Since Coulter lied not only about protestor violence but also about posters for her speech being banned across the University campus (the student federation voted that they be banned inside the student federation’s own buildings, but they were allowed on noticeboards elsewhere on campus), whose reportage of the night’s events do you think is really more credible here?
A woman who defends her own remarks which contain violent threats against Muslims or others as “obvious” “jokes” and “sarcasm” has no right to mendaciously portray silly Facebook groups which use violent language against her as some sort of credible threat. They’re repellent, odious and hateful, of course, but somehow that’s only okay if Coulter’s the one doing it.
Categories: culture wars, ethics & philosophy, media
Ah, I was wondering who had cancelled the speech.
I keep wondering how it went. “Damn it, we didn’t sell enough tickets here in Ottawa to make it worth the while, and there’s always Calgary. Let’s call this off – it will get it in the papers!!!” Because I, at least, had no idea Ann Coulter was in Canada until the cancellation hit the papers.
Same here. My first response was, “They let her across the border?”
My second response was, “Yay! Go Ottawa U!”
My third response was, “Quick, let’s hide Alberta on the map, maybe they won’t be able to find it!”
“Repellent, odious and hateful” – I can’t understand why she isn’t embracing them as kindred souls?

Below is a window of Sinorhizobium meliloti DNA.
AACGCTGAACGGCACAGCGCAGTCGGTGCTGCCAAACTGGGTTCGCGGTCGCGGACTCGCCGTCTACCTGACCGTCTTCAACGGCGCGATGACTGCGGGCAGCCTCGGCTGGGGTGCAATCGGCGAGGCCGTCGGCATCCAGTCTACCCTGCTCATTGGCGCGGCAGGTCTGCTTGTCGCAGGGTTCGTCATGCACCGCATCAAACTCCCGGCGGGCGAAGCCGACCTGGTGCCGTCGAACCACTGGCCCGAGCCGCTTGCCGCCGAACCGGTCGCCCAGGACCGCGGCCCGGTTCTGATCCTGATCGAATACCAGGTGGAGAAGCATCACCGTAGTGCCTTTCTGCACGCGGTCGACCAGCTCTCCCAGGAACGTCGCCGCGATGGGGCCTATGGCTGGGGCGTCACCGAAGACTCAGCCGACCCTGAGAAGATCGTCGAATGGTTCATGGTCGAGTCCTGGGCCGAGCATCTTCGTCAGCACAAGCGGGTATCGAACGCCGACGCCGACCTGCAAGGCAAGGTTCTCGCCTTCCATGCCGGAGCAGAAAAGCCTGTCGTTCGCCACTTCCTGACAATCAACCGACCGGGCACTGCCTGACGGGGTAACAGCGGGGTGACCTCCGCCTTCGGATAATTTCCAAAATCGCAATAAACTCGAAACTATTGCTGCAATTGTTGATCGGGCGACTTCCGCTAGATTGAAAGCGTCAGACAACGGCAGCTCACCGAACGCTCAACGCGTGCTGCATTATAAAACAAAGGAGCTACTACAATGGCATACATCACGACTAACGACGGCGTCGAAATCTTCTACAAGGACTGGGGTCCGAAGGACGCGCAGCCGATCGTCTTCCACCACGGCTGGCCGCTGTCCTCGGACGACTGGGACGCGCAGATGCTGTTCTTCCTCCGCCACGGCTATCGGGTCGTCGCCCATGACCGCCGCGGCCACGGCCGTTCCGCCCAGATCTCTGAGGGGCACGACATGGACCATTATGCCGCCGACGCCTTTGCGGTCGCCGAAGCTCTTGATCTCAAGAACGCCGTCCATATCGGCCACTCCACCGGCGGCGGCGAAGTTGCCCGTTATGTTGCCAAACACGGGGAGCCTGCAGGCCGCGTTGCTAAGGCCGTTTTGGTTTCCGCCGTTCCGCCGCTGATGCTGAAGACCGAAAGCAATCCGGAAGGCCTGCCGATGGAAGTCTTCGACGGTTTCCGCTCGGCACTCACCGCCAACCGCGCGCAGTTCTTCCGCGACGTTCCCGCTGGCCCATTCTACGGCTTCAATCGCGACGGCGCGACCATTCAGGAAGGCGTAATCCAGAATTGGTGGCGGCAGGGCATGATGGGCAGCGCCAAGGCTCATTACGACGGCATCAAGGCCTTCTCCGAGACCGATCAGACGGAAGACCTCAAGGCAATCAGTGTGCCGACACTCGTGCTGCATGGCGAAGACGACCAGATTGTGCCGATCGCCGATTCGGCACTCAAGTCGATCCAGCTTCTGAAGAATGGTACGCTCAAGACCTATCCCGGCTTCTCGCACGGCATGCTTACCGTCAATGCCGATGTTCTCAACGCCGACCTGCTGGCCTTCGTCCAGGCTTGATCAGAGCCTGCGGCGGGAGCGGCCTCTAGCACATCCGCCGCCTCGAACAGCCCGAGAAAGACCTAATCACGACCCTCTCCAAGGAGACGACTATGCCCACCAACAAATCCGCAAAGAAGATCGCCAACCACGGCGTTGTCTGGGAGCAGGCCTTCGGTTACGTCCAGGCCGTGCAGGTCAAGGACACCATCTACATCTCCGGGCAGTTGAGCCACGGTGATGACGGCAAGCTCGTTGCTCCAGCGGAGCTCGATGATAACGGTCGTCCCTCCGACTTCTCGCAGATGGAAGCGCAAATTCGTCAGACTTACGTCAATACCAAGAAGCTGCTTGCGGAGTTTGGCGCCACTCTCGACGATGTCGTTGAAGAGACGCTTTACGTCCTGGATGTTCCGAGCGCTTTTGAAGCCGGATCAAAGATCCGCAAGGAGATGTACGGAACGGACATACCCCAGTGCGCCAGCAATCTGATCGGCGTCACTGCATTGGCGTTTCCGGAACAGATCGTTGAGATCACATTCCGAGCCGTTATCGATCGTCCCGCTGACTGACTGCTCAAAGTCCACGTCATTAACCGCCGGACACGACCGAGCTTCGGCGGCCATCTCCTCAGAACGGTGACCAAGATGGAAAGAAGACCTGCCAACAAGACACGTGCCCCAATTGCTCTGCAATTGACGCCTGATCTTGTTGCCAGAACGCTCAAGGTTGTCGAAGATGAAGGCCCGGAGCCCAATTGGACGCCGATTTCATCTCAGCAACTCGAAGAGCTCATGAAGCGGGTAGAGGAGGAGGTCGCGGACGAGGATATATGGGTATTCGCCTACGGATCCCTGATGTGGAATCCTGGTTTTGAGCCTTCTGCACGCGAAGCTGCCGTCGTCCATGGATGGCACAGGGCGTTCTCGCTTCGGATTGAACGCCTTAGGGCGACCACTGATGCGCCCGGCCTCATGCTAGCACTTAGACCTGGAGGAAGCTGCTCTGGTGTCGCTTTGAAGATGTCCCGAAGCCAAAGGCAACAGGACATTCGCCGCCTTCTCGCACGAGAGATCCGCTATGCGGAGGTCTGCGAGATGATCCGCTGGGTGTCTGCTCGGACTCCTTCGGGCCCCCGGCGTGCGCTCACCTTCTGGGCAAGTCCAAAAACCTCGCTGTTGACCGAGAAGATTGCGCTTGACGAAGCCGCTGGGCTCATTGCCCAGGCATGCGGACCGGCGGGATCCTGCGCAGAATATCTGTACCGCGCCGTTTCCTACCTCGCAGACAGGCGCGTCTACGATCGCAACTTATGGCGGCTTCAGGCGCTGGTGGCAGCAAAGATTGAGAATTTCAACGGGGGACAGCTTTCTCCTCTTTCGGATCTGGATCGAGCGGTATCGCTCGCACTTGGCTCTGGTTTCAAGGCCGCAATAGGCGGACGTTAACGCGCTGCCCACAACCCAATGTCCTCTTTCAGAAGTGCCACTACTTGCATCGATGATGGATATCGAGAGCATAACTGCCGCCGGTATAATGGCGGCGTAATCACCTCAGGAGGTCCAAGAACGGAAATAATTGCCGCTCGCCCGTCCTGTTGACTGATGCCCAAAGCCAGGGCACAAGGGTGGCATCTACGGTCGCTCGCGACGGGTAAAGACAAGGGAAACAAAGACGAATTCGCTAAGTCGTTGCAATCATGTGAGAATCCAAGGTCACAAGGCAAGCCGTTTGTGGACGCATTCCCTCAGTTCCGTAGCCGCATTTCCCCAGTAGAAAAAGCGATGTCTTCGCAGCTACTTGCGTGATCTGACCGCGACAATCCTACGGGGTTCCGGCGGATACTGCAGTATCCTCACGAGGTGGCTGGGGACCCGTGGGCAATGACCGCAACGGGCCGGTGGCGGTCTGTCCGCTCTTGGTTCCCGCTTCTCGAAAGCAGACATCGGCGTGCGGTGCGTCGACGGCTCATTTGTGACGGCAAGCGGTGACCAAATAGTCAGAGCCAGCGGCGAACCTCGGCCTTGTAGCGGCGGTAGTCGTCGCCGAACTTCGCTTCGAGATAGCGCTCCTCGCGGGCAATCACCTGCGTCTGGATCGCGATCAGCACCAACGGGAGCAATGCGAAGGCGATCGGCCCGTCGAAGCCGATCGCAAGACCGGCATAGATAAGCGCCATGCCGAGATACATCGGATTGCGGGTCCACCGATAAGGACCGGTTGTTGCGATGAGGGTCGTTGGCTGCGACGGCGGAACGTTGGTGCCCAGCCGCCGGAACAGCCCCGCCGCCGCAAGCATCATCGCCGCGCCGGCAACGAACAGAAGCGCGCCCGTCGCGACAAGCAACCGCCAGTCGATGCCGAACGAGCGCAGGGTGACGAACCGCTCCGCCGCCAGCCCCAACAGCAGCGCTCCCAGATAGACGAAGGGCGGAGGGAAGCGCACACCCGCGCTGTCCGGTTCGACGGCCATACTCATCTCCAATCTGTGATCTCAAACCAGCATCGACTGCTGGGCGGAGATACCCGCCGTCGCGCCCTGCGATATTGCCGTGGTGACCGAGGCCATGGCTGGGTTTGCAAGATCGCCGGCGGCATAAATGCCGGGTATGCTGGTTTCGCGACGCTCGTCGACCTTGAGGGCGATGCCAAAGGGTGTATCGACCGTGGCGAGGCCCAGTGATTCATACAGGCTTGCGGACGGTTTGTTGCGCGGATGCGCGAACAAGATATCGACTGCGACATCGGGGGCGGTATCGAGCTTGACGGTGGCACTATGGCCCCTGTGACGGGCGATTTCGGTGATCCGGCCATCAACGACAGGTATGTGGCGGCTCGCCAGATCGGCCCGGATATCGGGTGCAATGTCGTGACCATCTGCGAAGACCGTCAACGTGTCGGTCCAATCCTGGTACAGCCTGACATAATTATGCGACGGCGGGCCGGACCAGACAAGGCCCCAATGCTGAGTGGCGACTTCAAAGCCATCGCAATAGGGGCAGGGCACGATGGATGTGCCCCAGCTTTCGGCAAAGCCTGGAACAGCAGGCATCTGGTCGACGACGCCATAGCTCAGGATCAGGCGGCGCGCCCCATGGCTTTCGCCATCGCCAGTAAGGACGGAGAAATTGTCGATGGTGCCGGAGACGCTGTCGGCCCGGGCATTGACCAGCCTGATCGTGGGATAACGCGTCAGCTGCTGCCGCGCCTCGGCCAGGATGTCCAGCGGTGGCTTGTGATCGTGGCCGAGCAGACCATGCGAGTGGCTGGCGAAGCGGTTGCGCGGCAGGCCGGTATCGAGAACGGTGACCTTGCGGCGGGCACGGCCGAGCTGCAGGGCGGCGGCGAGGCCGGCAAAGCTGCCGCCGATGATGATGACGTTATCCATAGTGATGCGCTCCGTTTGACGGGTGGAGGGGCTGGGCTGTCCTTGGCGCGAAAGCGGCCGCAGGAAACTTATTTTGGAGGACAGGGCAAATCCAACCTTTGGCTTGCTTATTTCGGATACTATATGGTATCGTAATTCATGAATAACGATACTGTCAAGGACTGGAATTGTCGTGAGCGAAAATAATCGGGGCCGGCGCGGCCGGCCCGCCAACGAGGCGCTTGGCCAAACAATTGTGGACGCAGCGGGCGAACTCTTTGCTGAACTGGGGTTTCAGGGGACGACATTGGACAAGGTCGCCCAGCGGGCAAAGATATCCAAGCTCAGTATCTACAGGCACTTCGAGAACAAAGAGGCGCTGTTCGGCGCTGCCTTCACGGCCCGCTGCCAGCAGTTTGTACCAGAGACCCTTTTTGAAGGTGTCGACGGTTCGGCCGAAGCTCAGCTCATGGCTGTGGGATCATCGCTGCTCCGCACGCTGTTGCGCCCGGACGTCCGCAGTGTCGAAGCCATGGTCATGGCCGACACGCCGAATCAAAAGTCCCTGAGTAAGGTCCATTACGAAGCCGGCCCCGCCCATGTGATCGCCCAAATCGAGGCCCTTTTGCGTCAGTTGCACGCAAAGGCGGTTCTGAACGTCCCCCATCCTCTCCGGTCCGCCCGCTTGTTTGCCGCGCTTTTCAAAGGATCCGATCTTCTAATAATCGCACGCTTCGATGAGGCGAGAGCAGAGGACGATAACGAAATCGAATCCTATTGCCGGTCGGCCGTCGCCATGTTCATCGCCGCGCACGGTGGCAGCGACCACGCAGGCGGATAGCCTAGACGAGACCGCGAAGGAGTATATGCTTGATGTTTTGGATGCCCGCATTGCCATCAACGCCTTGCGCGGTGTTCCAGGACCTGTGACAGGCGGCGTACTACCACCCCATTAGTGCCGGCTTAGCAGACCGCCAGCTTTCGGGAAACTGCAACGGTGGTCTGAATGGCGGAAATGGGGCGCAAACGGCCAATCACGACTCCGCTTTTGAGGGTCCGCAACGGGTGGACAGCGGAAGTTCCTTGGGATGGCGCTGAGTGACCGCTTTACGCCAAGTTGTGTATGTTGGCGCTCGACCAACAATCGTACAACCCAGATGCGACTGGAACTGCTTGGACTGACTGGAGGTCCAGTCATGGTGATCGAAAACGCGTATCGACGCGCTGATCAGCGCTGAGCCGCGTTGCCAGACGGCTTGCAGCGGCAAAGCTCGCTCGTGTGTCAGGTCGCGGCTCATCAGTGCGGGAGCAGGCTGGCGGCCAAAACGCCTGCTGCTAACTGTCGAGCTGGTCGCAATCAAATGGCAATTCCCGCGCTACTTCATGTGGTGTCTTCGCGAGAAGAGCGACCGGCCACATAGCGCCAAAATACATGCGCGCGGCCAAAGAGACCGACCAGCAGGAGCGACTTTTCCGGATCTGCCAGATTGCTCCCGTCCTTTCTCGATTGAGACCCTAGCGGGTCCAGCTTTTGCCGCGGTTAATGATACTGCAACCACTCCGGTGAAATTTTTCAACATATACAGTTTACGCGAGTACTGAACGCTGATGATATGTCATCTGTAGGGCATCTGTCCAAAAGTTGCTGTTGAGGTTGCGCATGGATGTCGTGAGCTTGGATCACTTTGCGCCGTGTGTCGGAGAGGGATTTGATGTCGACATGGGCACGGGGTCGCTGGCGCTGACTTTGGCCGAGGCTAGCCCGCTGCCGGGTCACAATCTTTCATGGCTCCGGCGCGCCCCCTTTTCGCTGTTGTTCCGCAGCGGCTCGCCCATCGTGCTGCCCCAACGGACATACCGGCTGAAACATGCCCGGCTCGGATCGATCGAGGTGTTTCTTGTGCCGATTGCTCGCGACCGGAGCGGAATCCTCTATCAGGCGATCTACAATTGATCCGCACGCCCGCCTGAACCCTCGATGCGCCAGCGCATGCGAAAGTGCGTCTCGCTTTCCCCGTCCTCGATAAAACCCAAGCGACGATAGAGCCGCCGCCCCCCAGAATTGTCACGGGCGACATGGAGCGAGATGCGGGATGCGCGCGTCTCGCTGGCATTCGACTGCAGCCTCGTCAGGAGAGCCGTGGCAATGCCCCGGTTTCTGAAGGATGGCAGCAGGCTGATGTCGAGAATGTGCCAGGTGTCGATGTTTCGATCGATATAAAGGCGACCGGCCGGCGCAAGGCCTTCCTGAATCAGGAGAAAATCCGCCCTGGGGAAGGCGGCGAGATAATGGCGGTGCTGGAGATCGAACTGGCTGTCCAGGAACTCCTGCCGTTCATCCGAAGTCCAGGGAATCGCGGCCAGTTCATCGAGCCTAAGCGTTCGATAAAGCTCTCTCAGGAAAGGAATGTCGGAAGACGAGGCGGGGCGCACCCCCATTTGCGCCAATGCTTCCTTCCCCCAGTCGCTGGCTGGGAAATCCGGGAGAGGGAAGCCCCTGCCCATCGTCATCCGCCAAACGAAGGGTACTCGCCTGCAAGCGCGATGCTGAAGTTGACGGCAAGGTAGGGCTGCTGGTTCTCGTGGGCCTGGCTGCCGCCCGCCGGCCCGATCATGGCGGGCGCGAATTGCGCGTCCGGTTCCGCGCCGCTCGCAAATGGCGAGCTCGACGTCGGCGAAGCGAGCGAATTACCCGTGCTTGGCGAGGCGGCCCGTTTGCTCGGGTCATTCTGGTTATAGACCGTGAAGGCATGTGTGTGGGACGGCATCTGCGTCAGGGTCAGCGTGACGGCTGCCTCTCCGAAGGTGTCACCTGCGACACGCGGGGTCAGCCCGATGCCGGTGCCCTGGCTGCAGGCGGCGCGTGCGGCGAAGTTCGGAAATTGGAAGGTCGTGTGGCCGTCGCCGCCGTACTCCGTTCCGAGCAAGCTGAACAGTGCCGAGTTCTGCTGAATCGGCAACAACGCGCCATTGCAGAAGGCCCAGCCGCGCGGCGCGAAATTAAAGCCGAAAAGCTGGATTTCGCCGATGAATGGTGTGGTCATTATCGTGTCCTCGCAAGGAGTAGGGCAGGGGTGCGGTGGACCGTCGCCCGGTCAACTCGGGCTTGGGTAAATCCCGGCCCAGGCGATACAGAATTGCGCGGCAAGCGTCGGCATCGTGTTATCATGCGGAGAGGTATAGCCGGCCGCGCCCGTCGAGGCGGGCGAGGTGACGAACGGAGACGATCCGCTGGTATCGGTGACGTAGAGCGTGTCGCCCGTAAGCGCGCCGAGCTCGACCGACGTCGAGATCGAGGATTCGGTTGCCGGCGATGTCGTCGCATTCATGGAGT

I dunno. These kind of protests don’t make the lefties who do them look much good, I’m afraid. I saw the one that Unite Against Fascism & friends did outside the Oxford Union in 2007 when Nick Griffin (BNP leader) was invited to speak. That did involve them (eventually) breaking into the Union building and trying to trash the place, but before that there’d been chants of ‘Kill Tryl’ (directed at Luke Tryl, the OU President) you could hear all over the city, as well as protesters deliberately preventing OU ticketholders from accessing their own event.
Had Griffin pulled out of his gazetted speech while they were still chanting and forming human chains and whatnot, it would have looked rather more like this cancellation, but that doesn’t mean that the threats of violence weren’t palpable and very nasty.
Griffin and the OU, however, didn’t cancel (Thames Valley Police wanted them to) and then the violence started, at which point the story of the two events diverges. Even so, all the protesters did was make themselves look like bullying thugs. The BNP (this was revealed when their membership was later leaked) even got members in Oxford out of it, which is extraordinary, Oxford being one of the country’s rather Lib-Dem-ish extremities.
.-= skepticlawyer´s last blog ..Cyberbullying and the law =-.
She also doesn’t like women’s right to vote:
“If we took away women’s right to vote, we’d never have to worry about another Democrat president. It’s kind of a pipe dream, it’s a personal fantasy of mine, but I don’t think it’s going to happen. And it is a good way of making the point that women are voting so stupidly, at least single women. ”
.-= Kowalski´s last blog ..Kontroversy Korner: AMERICAN ASSHOLE™ BINGO =-.